There is another reason why a rational attitude in formulating solutions to the Covid-19 crisis is imperative. Solutions are being propounded in Malaysia and elsewhere which are actually designed to undermine our societies. A brief look at what transpired in Cuba on July 11 would be instructive.

Taking advantage of the economic difficulties facing the Cuban people, the US using stooges and proxies in Cuba tried to foment riots which it hoped would create instability leading to the fall of the government. The Cuban government and people thwarted the diabolical move.

Let it not be forgotten that Cuba has not only managed the Covid crisis reasonably well, it has also manufactured two vaccines on its own and exported them to some other poor countries in Latin America and Africa.

Of course, the Malaysian situation is different from Cuba though there are some parallels. Our management of the crisis is being constantly criticised by some of the same media outlets from the West. While some of the criticisms are justified, there is also a systematic attempt to distort and exaggerate what is happening to give the impression that there is mass disaffection with the government.

For instance, I have asked media personnel to give me information on how widespread the “white flag” protest is; its geographical locations; the socio-economic backgrounds of the families and individuals involved; their access to (or lack of access to) state and community aid programmes and so forth, and yet they have not been able to respond.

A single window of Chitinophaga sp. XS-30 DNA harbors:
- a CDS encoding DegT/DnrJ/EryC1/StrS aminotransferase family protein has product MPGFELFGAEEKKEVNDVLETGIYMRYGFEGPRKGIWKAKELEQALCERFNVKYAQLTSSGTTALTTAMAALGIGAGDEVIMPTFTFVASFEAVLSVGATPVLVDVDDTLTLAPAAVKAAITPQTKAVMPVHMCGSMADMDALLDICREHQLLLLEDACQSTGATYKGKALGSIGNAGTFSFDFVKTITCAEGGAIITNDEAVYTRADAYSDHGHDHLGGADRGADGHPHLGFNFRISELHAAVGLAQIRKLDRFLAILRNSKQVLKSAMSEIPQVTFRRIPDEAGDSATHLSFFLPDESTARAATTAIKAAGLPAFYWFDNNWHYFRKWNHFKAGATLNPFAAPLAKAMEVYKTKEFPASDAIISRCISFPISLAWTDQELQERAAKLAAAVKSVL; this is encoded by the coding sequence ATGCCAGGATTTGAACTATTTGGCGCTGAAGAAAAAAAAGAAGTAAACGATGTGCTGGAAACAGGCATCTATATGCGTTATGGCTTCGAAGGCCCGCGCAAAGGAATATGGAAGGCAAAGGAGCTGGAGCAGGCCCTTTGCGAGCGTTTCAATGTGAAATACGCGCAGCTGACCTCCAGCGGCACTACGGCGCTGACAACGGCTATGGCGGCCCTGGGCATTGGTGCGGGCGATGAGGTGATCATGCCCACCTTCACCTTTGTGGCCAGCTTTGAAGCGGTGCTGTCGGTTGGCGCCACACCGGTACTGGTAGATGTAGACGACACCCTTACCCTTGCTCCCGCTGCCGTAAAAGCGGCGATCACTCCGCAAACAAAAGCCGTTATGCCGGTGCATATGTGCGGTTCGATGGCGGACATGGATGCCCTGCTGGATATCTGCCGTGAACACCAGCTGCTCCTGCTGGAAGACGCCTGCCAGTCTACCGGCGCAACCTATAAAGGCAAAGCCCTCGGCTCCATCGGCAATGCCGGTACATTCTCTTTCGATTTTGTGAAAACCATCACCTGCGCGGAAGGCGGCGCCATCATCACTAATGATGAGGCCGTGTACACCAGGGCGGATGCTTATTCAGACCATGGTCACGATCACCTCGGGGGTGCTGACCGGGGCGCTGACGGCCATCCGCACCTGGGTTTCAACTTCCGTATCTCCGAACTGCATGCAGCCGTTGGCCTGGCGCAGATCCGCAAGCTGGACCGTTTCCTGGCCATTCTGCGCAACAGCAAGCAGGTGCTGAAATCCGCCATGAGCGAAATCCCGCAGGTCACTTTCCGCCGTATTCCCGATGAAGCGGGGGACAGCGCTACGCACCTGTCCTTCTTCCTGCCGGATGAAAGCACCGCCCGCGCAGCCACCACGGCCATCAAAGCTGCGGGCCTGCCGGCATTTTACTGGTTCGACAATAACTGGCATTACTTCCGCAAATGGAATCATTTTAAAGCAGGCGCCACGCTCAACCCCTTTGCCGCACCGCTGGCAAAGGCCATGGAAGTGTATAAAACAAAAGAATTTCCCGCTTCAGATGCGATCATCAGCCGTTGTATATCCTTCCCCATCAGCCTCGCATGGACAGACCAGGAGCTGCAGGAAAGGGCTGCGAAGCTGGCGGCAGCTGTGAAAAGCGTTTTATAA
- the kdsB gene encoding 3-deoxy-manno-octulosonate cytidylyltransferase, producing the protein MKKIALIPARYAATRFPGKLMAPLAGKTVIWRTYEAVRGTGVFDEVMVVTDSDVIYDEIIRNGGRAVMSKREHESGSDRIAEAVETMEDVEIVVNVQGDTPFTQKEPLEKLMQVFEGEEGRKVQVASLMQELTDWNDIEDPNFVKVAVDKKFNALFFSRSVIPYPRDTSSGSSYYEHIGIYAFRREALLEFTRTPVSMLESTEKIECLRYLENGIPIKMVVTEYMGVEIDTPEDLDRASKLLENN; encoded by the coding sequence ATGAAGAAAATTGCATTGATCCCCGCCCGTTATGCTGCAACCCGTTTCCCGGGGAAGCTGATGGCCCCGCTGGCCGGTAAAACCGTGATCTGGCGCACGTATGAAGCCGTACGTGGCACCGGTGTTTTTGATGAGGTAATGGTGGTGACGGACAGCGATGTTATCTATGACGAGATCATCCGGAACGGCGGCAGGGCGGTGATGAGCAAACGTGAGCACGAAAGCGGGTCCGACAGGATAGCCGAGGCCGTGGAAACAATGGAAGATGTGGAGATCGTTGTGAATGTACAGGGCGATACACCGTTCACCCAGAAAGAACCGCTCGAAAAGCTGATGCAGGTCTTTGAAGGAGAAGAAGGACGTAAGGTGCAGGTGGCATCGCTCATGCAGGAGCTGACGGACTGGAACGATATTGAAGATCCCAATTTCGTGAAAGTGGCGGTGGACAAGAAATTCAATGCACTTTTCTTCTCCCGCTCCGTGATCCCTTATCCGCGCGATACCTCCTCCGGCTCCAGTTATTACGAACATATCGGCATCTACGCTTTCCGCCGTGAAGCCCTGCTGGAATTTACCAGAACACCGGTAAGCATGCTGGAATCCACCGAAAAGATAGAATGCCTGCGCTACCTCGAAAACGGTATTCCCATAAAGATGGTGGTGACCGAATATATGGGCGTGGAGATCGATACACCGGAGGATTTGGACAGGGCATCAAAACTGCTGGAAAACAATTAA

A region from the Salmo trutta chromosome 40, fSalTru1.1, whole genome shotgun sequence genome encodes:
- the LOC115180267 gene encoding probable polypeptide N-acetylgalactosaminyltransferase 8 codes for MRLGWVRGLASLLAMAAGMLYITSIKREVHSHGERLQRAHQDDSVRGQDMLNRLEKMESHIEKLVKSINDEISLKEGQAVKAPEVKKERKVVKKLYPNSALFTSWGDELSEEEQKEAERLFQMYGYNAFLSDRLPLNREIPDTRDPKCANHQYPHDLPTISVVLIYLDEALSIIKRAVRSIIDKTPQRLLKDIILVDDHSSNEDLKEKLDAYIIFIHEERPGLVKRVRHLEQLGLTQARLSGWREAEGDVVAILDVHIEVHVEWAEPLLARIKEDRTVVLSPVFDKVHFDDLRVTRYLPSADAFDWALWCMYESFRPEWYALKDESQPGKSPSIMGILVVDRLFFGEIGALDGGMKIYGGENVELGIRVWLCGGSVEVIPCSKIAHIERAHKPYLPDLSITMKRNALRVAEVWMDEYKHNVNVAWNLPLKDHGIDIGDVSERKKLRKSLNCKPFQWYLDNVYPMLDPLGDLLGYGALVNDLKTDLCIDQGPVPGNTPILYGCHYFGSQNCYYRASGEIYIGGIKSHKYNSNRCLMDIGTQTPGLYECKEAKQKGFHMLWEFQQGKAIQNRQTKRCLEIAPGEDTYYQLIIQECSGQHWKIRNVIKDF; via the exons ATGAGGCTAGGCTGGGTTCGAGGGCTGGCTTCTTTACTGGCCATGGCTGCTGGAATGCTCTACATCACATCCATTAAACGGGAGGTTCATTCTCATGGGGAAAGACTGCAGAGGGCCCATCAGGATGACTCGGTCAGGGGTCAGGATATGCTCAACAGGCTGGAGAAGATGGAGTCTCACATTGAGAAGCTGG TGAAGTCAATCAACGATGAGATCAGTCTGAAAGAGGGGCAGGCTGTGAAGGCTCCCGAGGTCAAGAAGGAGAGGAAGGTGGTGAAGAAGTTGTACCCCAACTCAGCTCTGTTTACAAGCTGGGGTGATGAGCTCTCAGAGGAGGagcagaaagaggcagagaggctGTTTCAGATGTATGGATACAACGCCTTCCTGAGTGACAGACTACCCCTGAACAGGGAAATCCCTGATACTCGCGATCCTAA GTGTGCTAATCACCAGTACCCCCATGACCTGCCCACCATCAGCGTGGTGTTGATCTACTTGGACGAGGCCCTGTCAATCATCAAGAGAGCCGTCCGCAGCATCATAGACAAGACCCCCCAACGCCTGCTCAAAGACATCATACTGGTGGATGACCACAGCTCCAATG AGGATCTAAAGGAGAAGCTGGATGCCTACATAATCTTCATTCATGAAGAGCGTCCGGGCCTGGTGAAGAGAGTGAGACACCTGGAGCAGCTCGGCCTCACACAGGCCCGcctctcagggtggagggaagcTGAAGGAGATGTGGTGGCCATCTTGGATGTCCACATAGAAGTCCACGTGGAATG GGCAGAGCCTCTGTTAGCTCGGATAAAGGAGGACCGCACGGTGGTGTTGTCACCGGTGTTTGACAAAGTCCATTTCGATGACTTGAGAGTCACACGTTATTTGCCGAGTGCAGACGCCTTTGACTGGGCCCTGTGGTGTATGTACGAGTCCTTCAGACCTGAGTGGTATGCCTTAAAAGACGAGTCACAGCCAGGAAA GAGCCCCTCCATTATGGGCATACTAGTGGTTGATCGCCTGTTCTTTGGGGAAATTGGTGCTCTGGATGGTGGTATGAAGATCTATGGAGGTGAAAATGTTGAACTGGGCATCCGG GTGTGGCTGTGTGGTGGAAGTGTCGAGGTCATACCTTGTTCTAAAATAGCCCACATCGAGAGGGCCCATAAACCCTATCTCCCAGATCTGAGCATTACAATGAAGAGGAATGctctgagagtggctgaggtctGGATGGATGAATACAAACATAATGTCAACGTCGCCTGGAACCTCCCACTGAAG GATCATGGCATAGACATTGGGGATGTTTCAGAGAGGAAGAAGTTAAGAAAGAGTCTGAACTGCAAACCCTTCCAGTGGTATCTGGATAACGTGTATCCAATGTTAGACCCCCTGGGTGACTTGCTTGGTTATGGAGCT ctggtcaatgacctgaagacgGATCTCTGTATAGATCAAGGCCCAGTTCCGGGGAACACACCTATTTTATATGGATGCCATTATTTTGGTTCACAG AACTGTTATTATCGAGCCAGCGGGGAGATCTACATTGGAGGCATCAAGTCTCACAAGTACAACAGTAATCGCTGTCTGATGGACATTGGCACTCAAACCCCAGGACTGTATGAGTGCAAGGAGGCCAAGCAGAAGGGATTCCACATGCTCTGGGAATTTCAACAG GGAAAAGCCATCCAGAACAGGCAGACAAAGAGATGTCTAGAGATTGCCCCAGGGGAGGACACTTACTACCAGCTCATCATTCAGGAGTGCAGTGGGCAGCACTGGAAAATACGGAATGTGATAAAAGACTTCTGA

What is obvious is that the loudest condemnation of the state’s handling of the crisis is coming from opposition politicians and their sympathisers and supporters in the media, among NGOs, in cultural and ethnic organisations, within universities and the like. The motives behind this condemnation become suspect when we realise that at the same time the US drive to tighten its grip upon Southeast Asia is getting stronger. This is related to the US’ primary goal in the region at this point in time which is to curb and curtail China’s phenomenal rise.

The US elite knows that Southeast Asia which contains two vital waterways – the South China Sea and the Straits of Melaka – is that one crucial neighbourhood that is essential to China’s global ascendancy. Which is why the US is determined to frustrate China’s dominant role in the region. Control over Malaysia in particular which resides at the centre of the region and is contiguous to both waterways is important for a superpower with its hegemonic agenda.

It explains the role that the National Endowment for Democracy (NED) – through its own admission – played in promoting a change of regime in the 2018 general election in Malaysia. The NED, it is worth observing, is an important instrument of US hegemonic power whose overt agenda mirrors the covert role of the CIA. It is known to have funded a number of NGOs and media outlets in Malaysia. The positions adopted by these outfits in recent months in the midst of the dual health and economic crises provide some indication of how they are trying to shape the future of Malaysian society.

Eternal vigilance, Malaysians should never forget, is the price we have to pay to protect our sovereignty and preserve our independence.

Chandra Muzaffar is president of the International Movement for a Just World (JUST).

The views expressed in this article are those of the author(s) and do not necessarily reflect the position of MalaysiaNow.